January 13, 2000
Photo No: H2000-04
An Expanding Bubble in Space
Astronomers, using the Wide Field Planetary Camera 2 on board NASA's
Hubble Space Telescope in October and November 1997 and April 1999,
imaged the Bubble Nebula (NGC 7635) with unprecedented clarity.
For the first time, they are able to understand the geometry and
dynamics of this very complicated system. Earlier pictures taken of
the nebula with the Wide Field Planetary Camera 1 left many issues
unanswered, as the data could not be fully calibrated for scientific
use. In addition, those data never imaged the enigmatic inner
structure presented here.
The remarkably spherical "Bubble" marks the boundary between an
intense wind of particles from the star and the more quiescent
interior of the nebula. The central star of the nebula is 40
times more massive than the Sun and is responsible for a stellar
wind moving at 2,000 kilometers per second (4 million miles per hour
or 7 million kilometers per hour) which propels particles off the
surface of the star. The bubble surface actually marks the leading
edge of this wind's gust front, which is slowing as it plows into
the denser surrounding material. The surface of the bubble is not
uniform because as the shell expands outward it encounters regions
of the cold gas, which are of different density and therefore arrest
the expansion by differing amounts, resulting in the rippled
appearance. It is this gradient of background material that the
wind is encountering that places the central star off center in the
bubble. There is more material to the northeast of the nebula than
to the southwest, so that the wind progresses less in that direction,
offsetting the central star from the geometric center of the bubble.
At a distance of 7,100 light-years from Earth, the Bubble Nebula
is located in the constellation Cassiopeia and has a diameter of
To the right of the central star is a ridge of much denser gas. The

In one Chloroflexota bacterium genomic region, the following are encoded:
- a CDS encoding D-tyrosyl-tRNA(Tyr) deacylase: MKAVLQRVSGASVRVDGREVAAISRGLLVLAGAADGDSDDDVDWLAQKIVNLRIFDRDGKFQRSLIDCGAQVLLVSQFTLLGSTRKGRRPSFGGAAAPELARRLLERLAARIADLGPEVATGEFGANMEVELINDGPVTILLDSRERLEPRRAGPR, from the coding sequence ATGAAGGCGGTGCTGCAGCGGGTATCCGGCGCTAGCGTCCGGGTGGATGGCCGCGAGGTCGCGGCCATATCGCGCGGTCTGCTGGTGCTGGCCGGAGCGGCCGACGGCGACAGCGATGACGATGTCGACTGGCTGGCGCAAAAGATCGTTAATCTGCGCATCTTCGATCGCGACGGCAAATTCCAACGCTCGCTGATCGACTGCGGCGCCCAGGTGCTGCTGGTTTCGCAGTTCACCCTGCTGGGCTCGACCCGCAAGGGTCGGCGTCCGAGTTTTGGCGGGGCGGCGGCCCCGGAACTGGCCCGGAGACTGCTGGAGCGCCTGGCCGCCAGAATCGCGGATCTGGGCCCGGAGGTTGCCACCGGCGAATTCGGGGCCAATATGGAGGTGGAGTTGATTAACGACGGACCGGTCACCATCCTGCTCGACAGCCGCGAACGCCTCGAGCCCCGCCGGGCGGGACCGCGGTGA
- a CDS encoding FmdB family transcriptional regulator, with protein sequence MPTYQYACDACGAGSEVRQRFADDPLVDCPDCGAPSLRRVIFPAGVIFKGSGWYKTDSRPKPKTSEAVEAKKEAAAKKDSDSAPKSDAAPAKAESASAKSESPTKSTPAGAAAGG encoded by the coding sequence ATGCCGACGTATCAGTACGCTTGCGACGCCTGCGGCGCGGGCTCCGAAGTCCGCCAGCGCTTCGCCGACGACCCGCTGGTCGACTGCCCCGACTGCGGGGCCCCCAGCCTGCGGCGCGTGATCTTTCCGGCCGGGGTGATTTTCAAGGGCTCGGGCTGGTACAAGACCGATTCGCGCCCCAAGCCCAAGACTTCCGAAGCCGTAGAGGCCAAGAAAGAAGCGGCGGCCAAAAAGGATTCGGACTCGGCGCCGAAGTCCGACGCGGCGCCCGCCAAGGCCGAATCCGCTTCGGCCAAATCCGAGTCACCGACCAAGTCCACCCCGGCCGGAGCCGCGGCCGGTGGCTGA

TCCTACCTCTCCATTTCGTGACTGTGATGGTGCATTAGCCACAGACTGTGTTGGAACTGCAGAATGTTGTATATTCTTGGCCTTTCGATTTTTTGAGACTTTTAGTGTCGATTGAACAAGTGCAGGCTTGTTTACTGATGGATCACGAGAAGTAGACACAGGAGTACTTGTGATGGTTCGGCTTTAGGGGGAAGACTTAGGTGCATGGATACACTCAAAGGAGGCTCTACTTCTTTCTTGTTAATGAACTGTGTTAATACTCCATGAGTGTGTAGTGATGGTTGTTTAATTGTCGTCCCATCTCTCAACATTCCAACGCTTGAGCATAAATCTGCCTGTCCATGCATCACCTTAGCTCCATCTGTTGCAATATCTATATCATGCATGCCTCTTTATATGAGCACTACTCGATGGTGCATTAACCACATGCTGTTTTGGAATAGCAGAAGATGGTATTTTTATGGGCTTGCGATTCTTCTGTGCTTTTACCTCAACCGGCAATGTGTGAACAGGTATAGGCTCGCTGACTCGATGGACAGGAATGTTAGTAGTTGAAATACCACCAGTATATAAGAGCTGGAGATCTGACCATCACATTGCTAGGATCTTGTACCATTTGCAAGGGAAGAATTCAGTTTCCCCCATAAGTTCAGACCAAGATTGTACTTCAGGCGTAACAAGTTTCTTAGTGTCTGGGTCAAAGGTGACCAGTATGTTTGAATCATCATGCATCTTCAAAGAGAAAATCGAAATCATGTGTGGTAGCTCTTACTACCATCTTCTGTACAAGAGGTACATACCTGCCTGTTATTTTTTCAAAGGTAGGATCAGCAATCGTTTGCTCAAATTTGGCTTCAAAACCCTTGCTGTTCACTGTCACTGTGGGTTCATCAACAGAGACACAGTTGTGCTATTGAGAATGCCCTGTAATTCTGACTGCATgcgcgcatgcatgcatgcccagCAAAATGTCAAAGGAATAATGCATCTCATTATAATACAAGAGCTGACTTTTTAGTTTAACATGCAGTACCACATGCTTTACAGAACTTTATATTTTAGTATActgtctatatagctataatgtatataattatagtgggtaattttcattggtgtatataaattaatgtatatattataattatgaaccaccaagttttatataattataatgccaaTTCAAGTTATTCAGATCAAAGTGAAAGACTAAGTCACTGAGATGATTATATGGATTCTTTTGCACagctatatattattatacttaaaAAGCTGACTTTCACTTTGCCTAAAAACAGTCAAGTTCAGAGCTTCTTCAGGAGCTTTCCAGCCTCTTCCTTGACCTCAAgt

lower left portion of this ridge is closest to the star and so is
brightest. It is experiencing the most intense ultraviolet radiation
as well as the strong wind and is therefore being photoevaporated
the fastest. The ridge forms a V-shape in the image, with two
segments that are aligned at the brightest edge. The upper of these
two segments is viewed quite obliquely as it trails off into the back
of the nebula. The lower segment comes both toward the observer and
off to the side. This lower ridge appears to lie within the sphere
described by the bubble but is not actually "inside" the shocked
region of gas. Instead it is being pushed up against the bubble like
a hand being pushed against the outside of a party balloon. While
the edge of the hand appears to be inside the balloon, it is not.
As the bubble moves up but not through the ridge, bright blue arcs
form where the supersonic wind strikes the ridge to form an apparent
series of nested shock fronts.
The region between the star and ridge reveals several loops and arcs
which have never been seen before. The high resolution capabilities
of Hubble make it possible to examine these features in detail in a
way that is not possible from the ground. The origin of this
bubble-within-a-bubble" is unknown at this time. It may be due to a
collision of two distinct winds. The stellar wind may be colliding
with material streaming off the ridge as it is photoevaporated by the
Located at the top of the picture are dense clumps or fingers of
molecular gas which have not yet encountered the expanding shell.
These structures are similar in form to the columns in the Eagle
Nebula, except that they are not being eroded as energetically as
they are in that nebula. As in the Eagle, the clumps are seen to
emit light because they are being illuminated by the strong
ultraviolet radiation from the central star, which travels much
faster than the shell and has reached the outer knots long before
the expanding rim will.
Credits: NASA, Donald Walter (South Carolina State University),
Paul Scowen and Brian Moore (Arizona State University)
Research Team: Donald Walter (South Carolina State University),
Paul Scowen, Jeff Hester, Brian Moore (Arizona State University),
Reggie Dufour, Patrick Hartigan and Brent Buckalew (Rice University).
Funding: Space Telescope Science Institute, NASA MUSPIN and NASA URC.